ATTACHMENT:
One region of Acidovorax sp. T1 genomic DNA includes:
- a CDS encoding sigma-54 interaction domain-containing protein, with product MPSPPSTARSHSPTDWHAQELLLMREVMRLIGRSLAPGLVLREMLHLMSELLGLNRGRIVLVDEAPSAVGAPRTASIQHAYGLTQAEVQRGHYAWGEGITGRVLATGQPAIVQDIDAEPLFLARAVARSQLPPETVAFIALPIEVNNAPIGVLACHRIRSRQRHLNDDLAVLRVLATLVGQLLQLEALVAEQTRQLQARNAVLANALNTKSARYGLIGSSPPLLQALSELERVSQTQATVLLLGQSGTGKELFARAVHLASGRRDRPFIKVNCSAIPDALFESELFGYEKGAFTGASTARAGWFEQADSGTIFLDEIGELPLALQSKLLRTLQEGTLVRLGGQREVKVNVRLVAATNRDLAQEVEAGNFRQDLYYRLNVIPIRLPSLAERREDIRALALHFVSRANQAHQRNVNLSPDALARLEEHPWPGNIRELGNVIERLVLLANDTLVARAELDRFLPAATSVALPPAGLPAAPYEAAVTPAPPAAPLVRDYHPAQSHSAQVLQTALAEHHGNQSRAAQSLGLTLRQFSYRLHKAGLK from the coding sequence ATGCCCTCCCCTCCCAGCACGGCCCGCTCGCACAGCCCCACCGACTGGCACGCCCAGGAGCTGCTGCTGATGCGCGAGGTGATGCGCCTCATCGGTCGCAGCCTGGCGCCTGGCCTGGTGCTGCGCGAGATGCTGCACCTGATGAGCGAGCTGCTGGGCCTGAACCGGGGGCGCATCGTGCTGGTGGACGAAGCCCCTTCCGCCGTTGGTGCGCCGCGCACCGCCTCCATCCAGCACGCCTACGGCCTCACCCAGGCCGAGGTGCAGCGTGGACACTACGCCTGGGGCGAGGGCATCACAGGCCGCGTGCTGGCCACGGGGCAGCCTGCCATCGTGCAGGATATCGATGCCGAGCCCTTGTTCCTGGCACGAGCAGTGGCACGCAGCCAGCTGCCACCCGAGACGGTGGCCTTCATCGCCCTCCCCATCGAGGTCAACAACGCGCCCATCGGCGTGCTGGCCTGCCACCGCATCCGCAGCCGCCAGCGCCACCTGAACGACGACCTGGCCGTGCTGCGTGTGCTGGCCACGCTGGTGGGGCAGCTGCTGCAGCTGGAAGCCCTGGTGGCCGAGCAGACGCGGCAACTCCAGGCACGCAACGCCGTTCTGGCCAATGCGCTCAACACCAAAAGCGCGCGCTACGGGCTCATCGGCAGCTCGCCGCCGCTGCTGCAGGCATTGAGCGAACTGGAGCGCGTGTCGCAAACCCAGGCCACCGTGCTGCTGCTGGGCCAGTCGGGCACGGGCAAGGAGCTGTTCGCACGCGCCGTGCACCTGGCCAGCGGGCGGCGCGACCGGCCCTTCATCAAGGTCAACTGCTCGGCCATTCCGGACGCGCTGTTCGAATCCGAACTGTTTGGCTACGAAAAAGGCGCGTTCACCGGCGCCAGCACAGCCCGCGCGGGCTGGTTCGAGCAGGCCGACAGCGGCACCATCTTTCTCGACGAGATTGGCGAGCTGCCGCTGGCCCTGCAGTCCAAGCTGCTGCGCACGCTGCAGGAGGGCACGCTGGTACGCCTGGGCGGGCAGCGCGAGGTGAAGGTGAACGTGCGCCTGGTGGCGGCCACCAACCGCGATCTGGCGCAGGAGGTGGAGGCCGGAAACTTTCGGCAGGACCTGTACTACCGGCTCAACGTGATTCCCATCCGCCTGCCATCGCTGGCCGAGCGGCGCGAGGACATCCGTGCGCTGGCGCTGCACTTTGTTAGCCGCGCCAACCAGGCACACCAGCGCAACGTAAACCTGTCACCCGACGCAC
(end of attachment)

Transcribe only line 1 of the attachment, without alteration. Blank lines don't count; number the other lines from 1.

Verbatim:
One region of Acidovorax sp. T1 genomic DNA includes: